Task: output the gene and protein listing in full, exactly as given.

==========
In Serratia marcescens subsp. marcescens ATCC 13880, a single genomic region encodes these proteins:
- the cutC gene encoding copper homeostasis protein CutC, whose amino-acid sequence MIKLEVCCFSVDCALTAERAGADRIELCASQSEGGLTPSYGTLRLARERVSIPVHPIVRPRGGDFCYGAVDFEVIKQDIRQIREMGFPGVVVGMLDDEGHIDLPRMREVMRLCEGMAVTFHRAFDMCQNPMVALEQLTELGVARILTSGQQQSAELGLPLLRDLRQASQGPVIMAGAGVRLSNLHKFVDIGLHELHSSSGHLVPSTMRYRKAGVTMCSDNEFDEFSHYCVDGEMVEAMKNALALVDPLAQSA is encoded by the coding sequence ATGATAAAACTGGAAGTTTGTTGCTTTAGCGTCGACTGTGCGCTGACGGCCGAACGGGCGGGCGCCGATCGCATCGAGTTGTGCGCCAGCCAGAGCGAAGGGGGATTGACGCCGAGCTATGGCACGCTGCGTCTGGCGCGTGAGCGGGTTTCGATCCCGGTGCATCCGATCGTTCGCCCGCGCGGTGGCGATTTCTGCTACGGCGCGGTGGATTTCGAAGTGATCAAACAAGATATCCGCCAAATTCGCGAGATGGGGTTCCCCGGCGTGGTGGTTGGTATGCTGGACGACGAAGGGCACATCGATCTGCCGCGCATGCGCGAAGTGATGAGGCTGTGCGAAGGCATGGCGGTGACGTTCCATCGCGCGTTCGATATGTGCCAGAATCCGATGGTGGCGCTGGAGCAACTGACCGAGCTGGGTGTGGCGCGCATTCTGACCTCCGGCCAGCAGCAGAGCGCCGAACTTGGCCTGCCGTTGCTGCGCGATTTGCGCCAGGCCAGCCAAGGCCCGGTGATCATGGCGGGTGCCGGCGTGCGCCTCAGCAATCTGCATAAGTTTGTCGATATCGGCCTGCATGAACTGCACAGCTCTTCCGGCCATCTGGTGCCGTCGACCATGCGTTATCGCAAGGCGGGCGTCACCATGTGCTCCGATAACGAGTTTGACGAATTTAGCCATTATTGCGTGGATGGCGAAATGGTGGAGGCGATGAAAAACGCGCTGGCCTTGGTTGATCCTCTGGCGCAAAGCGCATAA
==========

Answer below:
In Serratia marcescens subsp. marcescens ATCC 13880, a single genomic region encodes these proteins:
- the cutC gene encoding copper homeostasis protein CutC, whose amino-acid sequence MIKLEVCCFSVDCALTAERAGADRIELCASQSEGGLTPSYGTLRLARERVSIPVHPIVRPRGGDFCYGAVDFEVIKQDIRQIREMGFPGVVVGMLDDEGHIDLPRMREVMRLCEGMAVTFHRAFDMCQNPMVALEQLTELGVARILTSGQQQSAELGLPLLRDLRQASQGPVIMAGAGVRLSNLHKFVDIGLHELHSSSGHLVPSTMRYRKAGVTMCSDNEFDEFSHYCVDGEMVEAMKNALALVDPLAQSA is encoded by the coding sequence ATGATAAAACTGGAAGTTTGTTGCTTTAGCGTCGACTGTGCGCTGACGGCCGAACGGGCGGGCGCCGATCGCATCGAGTTGTGCGCCAGCCAGAGCGAAGGGGGATTGACGCCGAGCTATGGCACGCTGCGTCTGGCGCGTGAGCGGGTTTCGATCCCGGTGCATCCGATCGTTCGCCCGCGCGGTGGCGATTTCTGCTACGGCGCGGTGGATTTCGAAGTGATCAAACAAGATATCCGCCAAATTCGCGAGATGGGGTTCCCCGGCGTGGTGGTTGGTATGCTGGACGACGAAGGGCACATCGATCTGCCGCGCATGCGCGAAGTGATGAGGCTGTGCGAAGGCATGGCGGTGACGTTCCATCGCGCGTTCGATATGTGCCAGAATCCGATGGTGGCGCTGGAGCAACTGACCGAGCTGGGTGTGGCGCGCATTCTGACCTCCGGCCAGCAGCAGAGCGCCGAACTTGGCCTGCCGTTGCTGCGCGATTTGCGCCAGGCCAGCCAAGGCCCGGTGATCATGGCGGGTGCCGGCGTGCGCCTCAGCAATCTGCATAAGTTTGTCGATATCGGCCTGCATGAACTGCACAGCTCTTCCGGCCATCTGGTGCCGTCGACCATGCGTTATCGCAAGGCGGGCGTCACCATGTGCTCCGATAACGAGTTTGACGAATTTAGCCATTATTGCGTGGATGGCGAAATGGTGGAGGCGATGAAAAACGCGCTGGCCTTGGTTGATCCTCTGGCGCAAAGCGCATAA